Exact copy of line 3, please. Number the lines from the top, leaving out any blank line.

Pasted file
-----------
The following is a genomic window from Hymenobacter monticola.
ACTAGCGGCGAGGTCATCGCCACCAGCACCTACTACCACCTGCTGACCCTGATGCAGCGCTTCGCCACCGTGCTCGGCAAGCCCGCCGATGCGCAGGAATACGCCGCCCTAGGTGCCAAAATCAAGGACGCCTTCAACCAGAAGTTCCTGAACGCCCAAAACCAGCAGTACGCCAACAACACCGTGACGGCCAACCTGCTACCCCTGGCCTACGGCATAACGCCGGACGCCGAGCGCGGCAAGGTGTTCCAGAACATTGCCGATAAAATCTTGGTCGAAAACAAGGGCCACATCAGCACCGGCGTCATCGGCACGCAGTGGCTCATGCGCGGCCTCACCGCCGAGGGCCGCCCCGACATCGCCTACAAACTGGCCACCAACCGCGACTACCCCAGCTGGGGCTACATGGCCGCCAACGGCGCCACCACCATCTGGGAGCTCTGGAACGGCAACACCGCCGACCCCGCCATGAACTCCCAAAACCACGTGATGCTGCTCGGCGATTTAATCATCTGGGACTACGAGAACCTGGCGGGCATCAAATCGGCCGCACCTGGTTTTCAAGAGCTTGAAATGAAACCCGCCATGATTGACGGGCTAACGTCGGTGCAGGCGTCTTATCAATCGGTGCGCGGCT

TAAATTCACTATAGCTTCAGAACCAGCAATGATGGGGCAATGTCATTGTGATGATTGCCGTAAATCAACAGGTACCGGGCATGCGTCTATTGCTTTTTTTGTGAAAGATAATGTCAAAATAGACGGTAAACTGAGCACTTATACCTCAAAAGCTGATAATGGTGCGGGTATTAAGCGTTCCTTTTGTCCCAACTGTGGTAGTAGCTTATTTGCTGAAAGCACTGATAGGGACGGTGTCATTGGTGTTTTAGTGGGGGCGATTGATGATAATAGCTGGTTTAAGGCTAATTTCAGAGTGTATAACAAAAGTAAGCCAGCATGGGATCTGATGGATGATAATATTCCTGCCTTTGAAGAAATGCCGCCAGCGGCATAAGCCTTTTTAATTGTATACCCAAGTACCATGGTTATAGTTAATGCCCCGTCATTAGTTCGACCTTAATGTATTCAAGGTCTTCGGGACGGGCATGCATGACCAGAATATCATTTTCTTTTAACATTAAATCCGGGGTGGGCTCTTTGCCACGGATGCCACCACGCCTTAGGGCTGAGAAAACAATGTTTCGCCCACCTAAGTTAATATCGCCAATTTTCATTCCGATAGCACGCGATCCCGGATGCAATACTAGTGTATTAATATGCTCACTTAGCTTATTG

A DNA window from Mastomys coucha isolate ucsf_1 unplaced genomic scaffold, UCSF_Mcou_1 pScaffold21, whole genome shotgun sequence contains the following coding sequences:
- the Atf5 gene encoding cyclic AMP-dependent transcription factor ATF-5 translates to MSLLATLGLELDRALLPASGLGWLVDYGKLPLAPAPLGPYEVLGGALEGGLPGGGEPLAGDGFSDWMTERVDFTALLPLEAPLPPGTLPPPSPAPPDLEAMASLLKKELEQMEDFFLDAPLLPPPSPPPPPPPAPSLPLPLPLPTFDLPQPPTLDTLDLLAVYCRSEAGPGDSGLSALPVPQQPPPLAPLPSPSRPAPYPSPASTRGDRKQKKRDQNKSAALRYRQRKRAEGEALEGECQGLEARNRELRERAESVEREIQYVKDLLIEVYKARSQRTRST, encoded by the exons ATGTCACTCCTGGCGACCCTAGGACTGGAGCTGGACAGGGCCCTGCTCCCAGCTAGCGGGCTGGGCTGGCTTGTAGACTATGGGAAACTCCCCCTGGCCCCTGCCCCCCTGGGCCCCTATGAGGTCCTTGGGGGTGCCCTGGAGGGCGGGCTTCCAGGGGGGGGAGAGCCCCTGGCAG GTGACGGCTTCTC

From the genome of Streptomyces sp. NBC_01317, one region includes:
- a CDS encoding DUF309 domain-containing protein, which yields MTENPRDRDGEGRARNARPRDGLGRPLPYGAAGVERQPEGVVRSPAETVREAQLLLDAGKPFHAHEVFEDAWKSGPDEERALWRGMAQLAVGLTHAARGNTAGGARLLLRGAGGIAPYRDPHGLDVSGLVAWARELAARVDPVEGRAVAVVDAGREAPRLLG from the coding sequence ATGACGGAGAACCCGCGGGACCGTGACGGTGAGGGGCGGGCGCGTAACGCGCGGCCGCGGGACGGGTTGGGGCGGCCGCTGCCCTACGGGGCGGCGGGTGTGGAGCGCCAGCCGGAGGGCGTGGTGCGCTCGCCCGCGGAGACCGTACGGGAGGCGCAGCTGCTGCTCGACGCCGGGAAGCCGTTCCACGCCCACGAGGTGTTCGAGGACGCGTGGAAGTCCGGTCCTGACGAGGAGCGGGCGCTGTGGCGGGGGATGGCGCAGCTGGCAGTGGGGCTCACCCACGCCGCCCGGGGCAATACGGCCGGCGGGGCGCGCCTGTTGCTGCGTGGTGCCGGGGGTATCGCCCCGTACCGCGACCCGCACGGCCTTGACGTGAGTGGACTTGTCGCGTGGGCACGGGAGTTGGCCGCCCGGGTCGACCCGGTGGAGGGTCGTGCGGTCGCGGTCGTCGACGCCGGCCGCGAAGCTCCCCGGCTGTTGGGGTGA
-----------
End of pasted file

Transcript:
TAAATTCACTATAGCTTCAGAACCAGCAATGATGGGGCAATGTCATTGTGATGATTGCCGTAAATCAACAGGTACCGGGCATGCGTCTATTGCTTTTTTTGTGAAAGATAATGTCAAAATAGACGGTAAACTGAGCACTTATACCTCAAAAGCTGATAATGGTGCGGGTATTAAGCGTTCCTTTTGTCCCAACTGTGGTAGTAGCTTATTTGCTGAAAGCACTGATAGGGACGGTGTCATTGGTGTTTTAGTGGGGGCGATTGATGATAATAGCTGGTTTAAGGCTAATTTCAGAGTGTATAACAAAAGTAAGCCAGCATGGGATCTGATGGATGATAATATTCCTGCCTTTGAAGAAATGCCGCCAGCGGCATAAGCCTTTTTAATTGTATACCCAAGTACCATGGTTATAGTTAATGCCCCGTCATTAGTTCGACCTTAATGTATTCAAGGTCTTCGGGACGGGCATGCATGACCAGAATATCATTTTCTTTTAACATTAAATCCGGGGTGGGCTCTTTGCCACGGATGCCACCACGCCTTAGGGCTGAGAAAACAATGTTTCGCCCACCTAAGTTAATATCGCCAATTTTCATTCCGATAGCACGCGATCCCGGATGCAATACTAGTGTATTAATATGCTCACTTAGCTTATTG